With the outbreak of the Civil War what remaining gamblers on the Ohio and Mississippi rivers were driven away as boat travel came to a halt.  While the Sharpers were away many men (boys) on both sides that had taken up arms were for the first time away from home and exposed to gambling.  Poker became a popular pastime among the soldiers as did the carving of dice from bone.  At the wars end and as these men returned to their homes in the North they took with them the gambling bug. Many of the Confederate soldiers, with no homes to return to headed west and with them they also took the “bug”.

Western Frontier

After the War, riverboat gambling never returned to its previous luster since most of the gamblers moved to the western frontier along with the railroads.

The railhead towns and later the cowtowns of the old west now took center stage for the gamblers. A gambling circuit of sorts developed as professional gamblers became itinerant, moving from town to town, never staying in one place very long for fear of being found out.  As people continued moving west discoveries of Gold and Silver just added to the gamblers vast circuit.

For the most part the railhead towns were never meant to be permanent so as the rails moved west so did the towns as did the gamblers.  During this period gambling, drinking and whoring were all accepted activities since the vast majority of the population was of the male gender.  It was not until women (of the lady type) began to populate the old west in numbers did these activities take on a different light.

The Carrie Nation’s of the World

Thanks to the gamblers and saloon owners many churches and schools were built in the old west but that did not matter to those hell-bent on eradicating man’s social activities of;  drinking, gambling, fighting and running with the soiled doves.

Women banded together then went after the support of churches and town officials.  Where towns had matured and no longer needed the support of gamblers and saloon owners the Carrie Nation’s of the world had their greatest impact.  It wasn’t long before laws were drafted making it illegal to openly gamble. Some gamblers stayed and fought the laws while many just picked up and headed to greener pastures.  Remember, the country was in the midst of a growing spurt and new towns were popping up  all over the place and they needed the support of generous gamblers and saloon owners.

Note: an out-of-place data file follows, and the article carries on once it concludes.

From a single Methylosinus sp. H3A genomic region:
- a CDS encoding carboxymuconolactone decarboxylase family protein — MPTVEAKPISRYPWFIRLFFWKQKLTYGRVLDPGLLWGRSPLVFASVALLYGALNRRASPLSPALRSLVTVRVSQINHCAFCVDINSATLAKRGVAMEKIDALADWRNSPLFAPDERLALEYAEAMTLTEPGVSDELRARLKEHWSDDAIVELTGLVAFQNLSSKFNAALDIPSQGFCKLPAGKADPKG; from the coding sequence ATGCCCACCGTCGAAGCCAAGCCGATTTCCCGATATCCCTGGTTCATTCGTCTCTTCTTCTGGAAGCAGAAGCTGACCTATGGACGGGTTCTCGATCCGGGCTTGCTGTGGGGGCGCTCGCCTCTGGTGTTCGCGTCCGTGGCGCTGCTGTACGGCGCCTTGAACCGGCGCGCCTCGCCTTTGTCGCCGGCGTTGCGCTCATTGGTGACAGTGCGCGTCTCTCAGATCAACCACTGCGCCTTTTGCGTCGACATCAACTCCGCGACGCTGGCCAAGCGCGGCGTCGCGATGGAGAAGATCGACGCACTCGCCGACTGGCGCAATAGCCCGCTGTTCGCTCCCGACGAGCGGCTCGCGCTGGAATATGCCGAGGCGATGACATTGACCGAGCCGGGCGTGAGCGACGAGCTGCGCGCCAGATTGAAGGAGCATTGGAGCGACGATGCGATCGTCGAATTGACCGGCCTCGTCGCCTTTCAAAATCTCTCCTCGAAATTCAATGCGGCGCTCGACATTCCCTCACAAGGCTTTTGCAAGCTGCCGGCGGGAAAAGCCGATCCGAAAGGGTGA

It was during this period in American history that the Old West period existed (1865-1899) and the great dens of hell flourished.

Honest Gamblers

Were all professional gamblers “sharpers”? The short answer is no but it’s never that simple. Gamblers like Luke Short, Wyatt Earp, Bat Masterson, Doc Holliday and many others were considered honest gamblers but they all knew how to work magic with the cards. They had to know all the tricks in order to counter the cheats they came across.

James Bowie, yes that Jim Bowie of Bowie knife fame and the Alamo, was well schooled in the art of card playing and as the story goes he came to the aid of a young man on a riverboat after the youngster was trimmed at a fixed card game.  Bowie managed to get a seat in the game and at a critical point in the game forced a sharper to reveal his hand which consisted of six cards in a five card game of poker. Bowie pulled his famous knife and claimed the pot, no one objected.

Many times during his life, Doc Holliday was arrested for gambling but he was never arrested for cheating or run out of town for cheating. Wyatt Earp and Luke Short both  saloons owners and never had anyone file charges against them for running crooked games.  Bat Masterson’s history states that he rode the gambling circuit for many years but was never once accused of cheating.  Each of these men spent most of their adult lives gambling yet managed to live a pretty good life without cheating others.

At the turn of the Century

By the  late 1890′s most gambling in America had been outlawed. It still took place behind closed doors but it no longer was visible to the public -at-large.  Once gambling had been eliminated alcohol was next and as many of you know  Prohibition ran from 1920 to 1933. Like gambling, drinking still took place it just wasn’t visible to the public.  Eventually laws prohibiting gambling and drinking were relaxed and  once again enjoyed by many Americans.

The New Frontier

Today many States host Lotteries, churches have “Casino Nights”, Native Americans have actual casinos as do a few selected States.  And then there is online gambling, the “New Frontier” in gambling.